Shaikhul Islam Dr Tahirul Qadri has made a comeback in Pakistani politics. And when he said he would gather a million people in Lahore for his first speech, people believed him. He has the money and he has the organisation — of the same scale that his Ahle Hadith counterpart Hafiz Saeed has.
Certain signs point to his ambition despite his assertion that he and his party will not take part in elections. And he can give up his Canadian citizenship to become the ruler of Pakistan.
He has the backing of the MQM. Since he is a Barelvi and in the crosshairs of the Taliban and al Qaeda, and since the Sunni Tehreek has gone radical and is no longer a Barelvi adjunct of the MQM, Tahirul Qadri (TQ) could be the substitute partner and a gateway to Punjab, his treasury.
On December 25, someone shot at and injured Maulana Aurangzeb Farooqui, a central leader of the Ahle Sunnat wal Jamaat, which is the banned Sipah Sahaba under a new inoffensive name taken as it were from the Barelvi nomenclature. The revenge will now likely be taken by the Taliban on the Shia community and the Barelvis.
This raises other dangerous queries.
Does TQ have Iran‘s backing, too? No one knows who the second-rung leaders in Pakistani Awami Tehreek (PAT) are, but an old ‘Iran connection’, Agha Murtaza Pooya, is a vice-chairman of PAT. Since Pakistan is killing its Shias, Iran would be beholden if Tahirul Qadri can spread some Sunni-Shia peace around. He makes moving speeches on Eid-e-Ghadir. The Ahle Sunnat Ittehad led by an aggressive Fazal Karim will not gravitate to TQ despite his wealth because of his change of heart on the blasphemy law while in the Christian West.
Imran Khan has carefully decided not to take him on but the fact is he can’t get too close because TQ is not well liked by the Taliban. Yet, TQ is more or less like Imran Khan, after staging his comeback at the Minar-e-Pakistan.
The army leadership is humbled by the killing spree of the Taliban. It must hate the killing of the Shia and might favour intimacy with Tehran in opposition to the more ‘realistic’ stance of the PPP and the PML-N who can’t afford to go against the Arab-American strategy in the region.
Tahirul Qadri has made public his dislike of the PPP and the PML-N, which is a sentiment close to what the army feels, too. Flying in the face of the Twentieth Amendment, he suggests that the caretaker government before the 2013 election be set up after ‘additional’ consultation with the Supreme Court and the army. He hints at postponing elections, too. He threatens the PPP government with a ‘Long March’ of four million (sic!) to Islamabad on January 14 if it doesn’t reform the electoral system in three weeks.
The PML-N is furious. According to one statement, which is appropriately right-wing-xenophobic, it prefers to connect TQ with world powers (alami taqatain) who “don’t want the PML-N to come to power”. TQ’s slogan ‘save the state, not politics’ has been interpreted to mean that elections must be set aside till the state is strong enough under a specially constructed caretaker government.
According to some, first the ISI fielded Imran Khan and has now brought in TQ. More alarmingly, it is fielding the Defence of Pakistan Council, too, to prevent the Pakistani change of mind about India. There are so many balls of confused strategy in the air that the wits of the ISI can be clinically challenged, that is, if it has done this.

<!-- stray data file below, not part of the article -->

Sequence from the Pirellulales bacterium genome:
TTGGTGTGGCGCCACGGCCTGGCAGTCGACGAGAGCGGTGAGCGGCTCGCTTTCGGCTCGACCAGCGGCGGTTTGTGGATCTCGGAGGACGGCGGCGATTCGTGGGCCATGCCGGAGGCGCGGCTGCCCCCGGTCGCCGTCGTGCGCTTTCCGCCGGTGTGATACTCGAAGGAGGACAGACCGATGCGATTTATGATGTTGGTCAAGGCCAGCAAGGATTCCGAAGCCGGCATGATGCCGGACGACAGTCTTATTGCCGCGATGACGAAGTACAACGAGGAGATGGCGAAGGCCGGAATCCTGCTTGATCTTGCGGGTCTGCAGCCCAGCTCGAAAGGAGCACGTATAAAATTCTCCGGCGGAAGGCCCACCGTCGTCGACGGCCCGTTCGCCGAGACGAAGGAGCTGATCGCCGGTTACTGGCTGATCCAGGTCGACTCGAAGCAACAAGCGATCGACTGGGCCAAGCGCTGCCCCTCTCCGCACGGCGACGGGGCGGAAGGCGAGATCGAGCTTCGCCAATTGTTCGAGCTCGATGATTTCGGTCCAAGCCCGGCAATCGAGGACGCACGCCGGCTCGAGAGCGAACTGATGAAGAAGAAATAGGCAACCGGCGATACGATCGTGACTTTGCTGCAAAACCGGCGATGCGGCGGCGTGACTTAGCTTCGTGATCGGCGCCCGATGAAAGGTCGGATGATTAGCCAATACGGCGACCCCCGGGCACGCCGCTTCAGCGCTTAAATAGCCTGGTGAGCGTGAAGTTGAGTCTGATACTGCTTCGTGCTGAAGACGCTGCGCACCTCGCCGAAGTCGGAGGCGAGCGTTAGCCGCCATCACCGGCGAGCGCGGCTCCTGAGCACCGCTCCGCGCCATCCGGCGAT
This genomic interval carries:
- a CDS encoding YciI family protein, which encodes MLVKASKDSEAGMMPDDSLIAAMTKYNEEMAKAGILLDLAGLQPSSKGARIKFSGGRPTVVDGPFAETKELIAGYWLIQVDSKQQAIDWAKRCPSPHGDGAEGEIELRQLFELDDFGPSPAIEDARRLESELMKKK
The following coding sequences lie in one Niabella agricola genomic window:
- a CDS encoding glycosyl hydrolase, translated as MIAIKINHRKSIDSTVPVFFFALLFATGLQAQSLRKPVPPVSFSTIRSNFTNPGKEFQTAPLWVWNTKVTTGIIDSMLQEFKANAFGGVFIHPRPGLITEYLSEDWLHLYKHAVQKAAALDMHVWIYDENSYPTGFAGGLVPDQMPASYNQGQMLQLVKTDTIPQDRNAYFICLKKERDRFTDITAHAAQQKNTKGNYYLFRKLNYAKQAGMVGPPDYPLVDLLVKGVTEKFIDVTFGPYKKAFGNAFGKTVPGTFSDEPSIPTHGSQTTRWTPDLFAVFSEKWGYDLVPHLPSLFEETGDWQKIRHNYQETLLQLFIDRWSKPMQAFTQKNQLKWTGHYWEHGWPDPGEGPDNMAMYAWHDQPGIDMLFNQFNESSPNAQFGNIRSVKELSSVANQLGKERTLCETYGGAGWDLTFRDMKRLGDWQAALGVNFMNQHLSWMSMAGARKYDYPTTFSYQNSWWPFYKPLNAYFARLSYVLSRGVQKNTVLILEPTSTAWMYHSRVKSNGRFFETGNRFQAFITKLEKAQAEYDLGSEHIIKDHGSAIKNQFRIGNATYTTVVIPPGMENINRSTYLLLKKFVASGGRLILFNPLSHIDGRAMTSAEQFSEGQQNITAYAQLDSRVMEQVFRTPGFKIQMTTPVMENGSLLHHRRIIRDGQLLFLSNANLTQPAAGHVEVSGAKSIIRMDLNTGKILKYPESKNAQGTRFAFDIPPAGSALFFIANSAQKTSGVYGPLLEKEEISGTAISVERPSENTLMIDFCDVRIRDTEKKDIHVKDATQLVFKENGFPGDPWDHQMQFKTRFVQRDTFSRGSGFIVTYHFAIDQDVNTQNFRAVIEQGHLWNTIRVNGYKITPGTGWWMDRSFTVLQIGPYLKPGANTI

However, it is not very fair to ask TQ to reveal his wealth and the way he has acquired it. If this is what is required, then other religious leaders whose madrassas are exempt from scrutiny will have to give accounts, too. Where does the ‘green turban’ Dawat Islami get its billions? Who is spending the big money behind the grand mobilisation of the Defence of Pakistan Council announcing jihad against India? Who was handing out cash during the last Long March of the Council to Islamabad?
President Asif Ali Zardari, ever nimble-footed when it comes to survival, has countered the ISI move by moving closer to Nawaz Sharif through the appointment of Makhdoom Ahmad Mehmood as governor of Punjab. No ‘pipliya’ will enter the Governor’s House now. The Makhdoom is out to take down the Tehreek-e-Insaf, the tormentor of both the PPP and the PML-N. He has been and continues to be a friend of the Sharifs; he is additionally a sworn ally of President Zardari.
The Makhdoom says he belongs to no party and probably will not live in the Governor’s House, and if he does, he will spend his own money there. This will facilitate better mixing with the PML-N leadership who would not like to be seen visiting the big place in public view.
It is interesting how the bipartisan system in Pakistan defends itself despite irrepressible hatred between the leaders of the two big parties. They must feel that their vote banks are being raided by the likes of Imran Khan and TQ.
Breaking the bipartisan system often doesn’t lead to good results. General (retd) Pervez Musharraf tried to do it; the army in Bangladesh tried to do it. In India, fragmentation has succeeded the bipartisan system developing between the Congress and the Bharatiya Janata Party, and it has made governance more difficult for the large ruling coalitions now routine in India.
You can’t keep big money in Canada without investing it and thus exposing it to risk. That could be a reason for TQ’s comeback. Also, after the withdrawal from Afghanistan, the West will retreat into its highly organised states to defend itself against al Qaeda ‘from the inside’. And migrant Muslims might face even tougher laws of surveillance after that.
Or, TQ might go quietly back to Canada, his home country.
Published in The Express Tribune, December 29th, 2012.